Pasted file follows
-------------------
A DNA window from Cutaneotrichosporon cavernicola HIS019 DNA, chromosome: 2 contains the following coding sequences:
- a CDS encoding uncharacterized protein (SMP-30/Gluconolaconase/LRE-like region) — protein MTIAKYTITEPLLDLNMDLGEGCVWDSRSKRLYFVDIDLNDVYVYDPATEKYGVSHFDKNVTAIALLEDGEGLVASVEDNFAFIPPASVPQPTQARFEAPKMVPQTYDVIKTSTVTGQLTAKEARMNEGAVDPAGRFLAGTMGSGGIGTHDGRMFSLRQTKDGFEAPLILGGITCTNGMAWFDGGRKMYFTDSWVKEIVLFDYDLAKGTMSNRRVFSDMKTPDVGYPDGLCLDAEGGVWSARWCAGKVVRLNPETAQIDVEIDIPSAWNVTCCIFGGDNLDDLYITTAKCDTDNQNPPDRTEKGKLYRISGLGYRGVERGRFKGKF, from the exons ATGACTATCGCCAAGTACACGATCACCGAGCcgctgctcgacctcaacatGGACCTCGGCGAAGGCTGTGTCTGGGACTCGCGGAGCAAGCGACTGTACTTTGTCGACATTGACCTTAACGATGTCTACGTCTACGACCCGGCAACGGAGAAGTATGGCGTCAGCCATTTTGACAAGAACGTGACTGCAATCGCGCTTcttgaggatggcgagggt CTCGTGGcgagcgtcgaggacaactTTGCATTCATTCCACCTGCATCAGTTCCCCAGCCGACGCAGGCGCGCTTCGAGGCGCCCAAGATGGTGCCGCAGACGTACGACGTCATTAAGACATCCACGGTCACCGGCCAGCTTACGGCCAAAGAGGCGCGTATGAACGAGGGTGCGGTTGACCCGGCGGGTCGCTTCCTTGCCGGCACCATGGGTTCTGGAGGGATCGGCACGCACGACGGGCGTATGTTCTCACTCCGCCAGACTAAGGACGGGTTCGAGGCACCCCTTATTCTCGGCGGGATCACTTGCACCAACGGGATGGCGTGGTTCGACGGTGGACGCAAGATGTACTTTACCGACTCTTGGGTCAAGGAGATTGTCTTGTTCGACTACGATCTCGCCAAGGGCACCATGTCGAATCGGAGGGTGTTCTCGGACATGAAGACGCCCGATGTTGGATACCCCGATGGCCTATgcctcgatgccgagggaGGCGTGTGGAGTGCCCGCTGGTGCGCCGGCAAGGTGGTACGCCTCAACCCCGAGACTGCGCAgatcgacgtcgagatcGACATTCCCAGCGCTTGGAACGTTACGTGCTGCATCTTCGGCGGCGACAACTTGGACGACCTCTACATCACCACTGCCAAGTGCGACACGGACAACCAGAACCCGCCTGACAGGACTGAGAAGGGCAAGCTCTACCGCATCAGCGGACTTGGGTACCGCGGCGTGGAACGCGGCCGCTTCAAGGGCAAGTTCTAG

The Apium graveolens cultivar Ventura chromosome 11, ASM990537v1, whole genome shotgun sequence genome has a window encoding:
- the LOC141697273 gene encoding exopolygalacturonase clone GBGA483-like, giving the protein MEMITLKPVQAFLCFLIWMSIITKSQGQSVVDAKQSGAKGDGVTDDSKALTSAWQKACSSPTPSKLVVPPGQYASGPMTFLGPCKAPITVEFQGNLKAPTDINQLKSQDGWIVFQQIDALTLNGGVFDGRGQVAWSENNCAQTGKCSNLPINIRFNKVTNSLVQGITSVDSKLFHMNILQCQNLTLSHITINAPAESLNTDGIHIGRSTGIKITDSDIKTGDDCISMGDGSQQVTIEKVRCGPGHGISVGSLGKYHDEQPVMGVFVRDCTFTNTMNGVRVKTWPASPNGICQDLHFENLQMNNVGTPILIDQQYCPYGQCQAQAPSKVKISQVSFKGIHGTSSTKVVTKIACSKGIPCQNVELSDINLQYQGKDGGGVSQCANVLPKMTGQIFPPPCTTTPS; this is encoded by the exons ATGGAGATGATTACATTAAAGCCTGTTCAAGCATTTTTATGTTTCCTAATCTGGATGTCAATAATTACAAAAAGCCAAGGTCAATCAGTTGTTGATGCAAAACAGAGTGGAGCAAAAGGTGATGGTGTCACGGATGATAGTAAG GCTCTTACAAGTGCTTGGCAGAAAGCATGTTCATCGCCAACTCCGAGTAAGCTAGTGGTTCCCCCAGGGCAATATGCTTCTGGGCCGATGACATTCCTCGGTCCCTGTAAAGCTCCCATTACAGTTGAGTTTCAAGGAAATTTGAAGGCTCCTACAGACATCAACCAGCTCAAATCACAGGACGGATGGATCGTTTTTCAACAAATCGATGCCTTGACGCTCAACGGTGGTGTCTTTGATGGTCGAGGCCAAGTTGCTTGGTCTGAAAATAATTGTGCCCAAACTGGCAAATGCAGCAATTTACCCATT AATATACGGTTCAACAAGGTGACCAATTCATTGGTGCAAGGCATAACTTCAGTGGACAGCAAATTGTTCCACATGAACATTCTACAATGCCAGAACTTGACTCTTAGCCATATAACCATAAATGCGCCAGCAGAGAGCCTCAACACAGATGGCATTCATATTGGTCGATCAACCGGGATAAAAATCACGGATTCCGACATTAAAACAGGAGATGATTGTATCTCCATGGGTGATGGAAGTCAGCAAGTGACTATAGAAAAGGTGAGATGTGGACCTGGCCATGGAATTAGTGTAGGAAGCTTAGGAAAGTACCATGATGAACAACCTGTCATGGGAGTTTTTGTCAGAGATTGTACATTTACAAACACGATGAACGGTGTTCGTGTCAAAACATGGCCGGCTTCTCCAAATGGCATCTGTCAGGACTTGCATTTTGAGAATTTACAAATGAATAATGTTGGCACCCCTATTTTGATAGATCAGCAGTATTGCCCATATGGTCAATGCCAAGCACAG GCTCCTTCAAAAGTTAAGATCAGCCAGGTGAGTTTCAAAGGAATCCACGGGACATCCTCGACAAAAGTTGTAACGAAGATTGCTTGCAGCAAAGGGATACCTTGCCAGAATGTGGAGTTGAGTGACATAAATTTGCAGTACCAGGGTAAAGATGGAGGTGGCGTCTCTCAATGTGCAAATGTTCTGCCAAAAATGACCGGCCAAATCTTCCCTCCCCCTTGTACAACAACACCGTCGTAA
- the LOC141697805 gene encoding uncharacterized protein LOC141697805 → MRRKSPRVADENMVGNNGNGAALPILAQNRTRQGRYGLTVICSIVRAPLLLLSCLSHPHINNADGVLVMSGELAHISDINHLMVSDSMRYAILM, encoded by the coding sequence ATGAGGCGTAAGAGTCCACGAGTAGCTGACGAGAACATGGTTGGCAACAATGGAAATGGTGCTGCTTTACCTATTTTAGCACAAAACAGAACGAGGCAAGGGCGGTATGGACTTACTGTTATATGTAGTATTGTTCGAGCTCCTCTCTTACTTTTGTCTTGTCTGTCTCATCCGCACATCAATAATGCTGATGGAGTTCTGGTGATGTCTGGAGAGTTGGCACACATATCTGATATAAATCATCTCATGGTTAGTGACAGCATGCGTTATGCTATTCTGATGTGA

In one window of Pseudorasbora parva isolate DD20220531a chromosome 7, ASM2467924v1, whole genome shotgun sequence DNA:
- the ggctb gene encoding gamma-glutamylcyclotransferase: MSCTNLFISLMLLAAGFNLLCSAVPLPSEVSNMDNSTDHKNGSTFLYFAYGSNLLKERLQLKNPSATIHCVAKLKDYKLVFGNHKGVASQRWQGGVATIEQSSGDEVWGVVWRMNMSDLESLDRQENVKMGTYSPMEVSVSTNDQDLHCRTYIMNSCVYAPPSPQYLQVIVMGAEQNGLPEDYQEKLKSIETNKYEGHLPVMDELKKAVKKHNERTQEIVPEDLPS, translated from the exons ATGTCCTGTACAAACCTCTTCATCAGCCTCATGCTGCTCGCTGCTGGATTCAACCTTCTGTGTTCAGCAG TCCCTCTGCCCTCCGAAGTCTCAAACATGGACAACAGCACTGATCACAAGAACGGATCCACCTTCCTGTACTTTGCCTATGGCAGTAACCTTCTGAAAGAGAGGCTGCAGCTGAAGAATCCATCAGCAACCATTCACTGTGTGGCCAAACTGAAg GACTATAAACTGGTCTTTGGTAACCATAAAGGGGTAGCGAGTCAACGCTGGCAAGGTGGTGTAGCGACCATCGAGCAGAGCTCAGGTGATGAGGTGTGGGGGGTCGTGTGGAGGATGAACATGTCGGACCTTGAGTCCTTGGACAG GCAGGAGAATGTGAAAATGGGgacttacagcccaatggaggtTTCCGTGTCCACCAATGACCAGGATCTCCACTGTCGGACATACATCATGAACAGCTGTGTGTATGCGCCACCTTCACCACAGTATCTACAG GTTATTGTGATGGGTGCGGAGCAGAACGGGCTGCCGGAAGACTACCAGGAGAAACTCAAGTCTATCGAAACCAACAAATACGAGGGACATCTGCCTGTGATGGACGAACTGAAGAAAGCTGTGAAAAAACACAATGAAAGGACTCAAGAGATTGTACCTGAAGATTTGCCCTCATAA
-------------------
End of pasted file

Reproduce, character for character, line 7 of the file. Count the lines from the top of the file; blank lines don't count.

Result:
- the ggctb gene encoding gamma-glutamylcyclotransferase: MSCTNLFISLMLLAAGFNLLCSAVPLPSEVSNMDNSTDHKNGSTFLYFAYGSNLLKERLQLKNPSATIHCVAKLKDYKLVFGNHKGVASQRWQGGVATIEQSSGDEVWGVVWRMNMSDLESLDRQENVKMGTYSPMEVSVSTNDQDLHCRTYIMNSCVYAPPSPQYLQVIVMGAEQNGLPEDYQEKLKSIETNKYEGHLPVMDELKKAVKKHNERTQEIVPEDLPS, translated from the exons ATGTCCTGTACAAACCTCTTCATCAGCCTCATGCTGCTCGCTGCTGGATTCAACCTTCTGTGTTCAGCAG TCCCTCTGCCCTCCGAAGTCTCAAACATGGACAACAGCACTGATCACAAGAACGGATCCACCTTCCTGTACTTTGCCTATGGCAGTAACCTTCTGAAAGAGAGGCTGCAGCTGAAGAATCCATCAGCAACCATTCACTGTGTGGCCAAACTGAAg GACTATAAACTGGTCTTTGGTAACCATAAAGGGGTAGCGAGTCAACGCTGGCAAGGTGGTGTAGCGACCATCGAGCAGAGCTCAGGTGATGAGGTGTGGGGGGTCGTGTGGAGGATGAACATGTCGGACCTTGAGTCCTTGGACAG GCAGGAGAATGTGAAAATGGGgacttacagcccaatggaggtTTCCGTGTCCACCAATGACCAGGATCTCCACTGTCGGACATACATCATGAACAGCTGTGTGTATGCGCCACCTTCACCACAGTATCTACAG GTTATTGTGATGGGTGCGGAGCAGAACGGGCTGCCGGAAGACTACCAGGAGAAACTCAAGTCTATCGAAACCAACAAATACGAGGGACATCTGCCTGTGATGGACGAACTGAAGAAAGCTGTGAAAAAACACAATGAAAGGACTCAAGAGATTGTACCTGAAGATTTGCCCTCATAA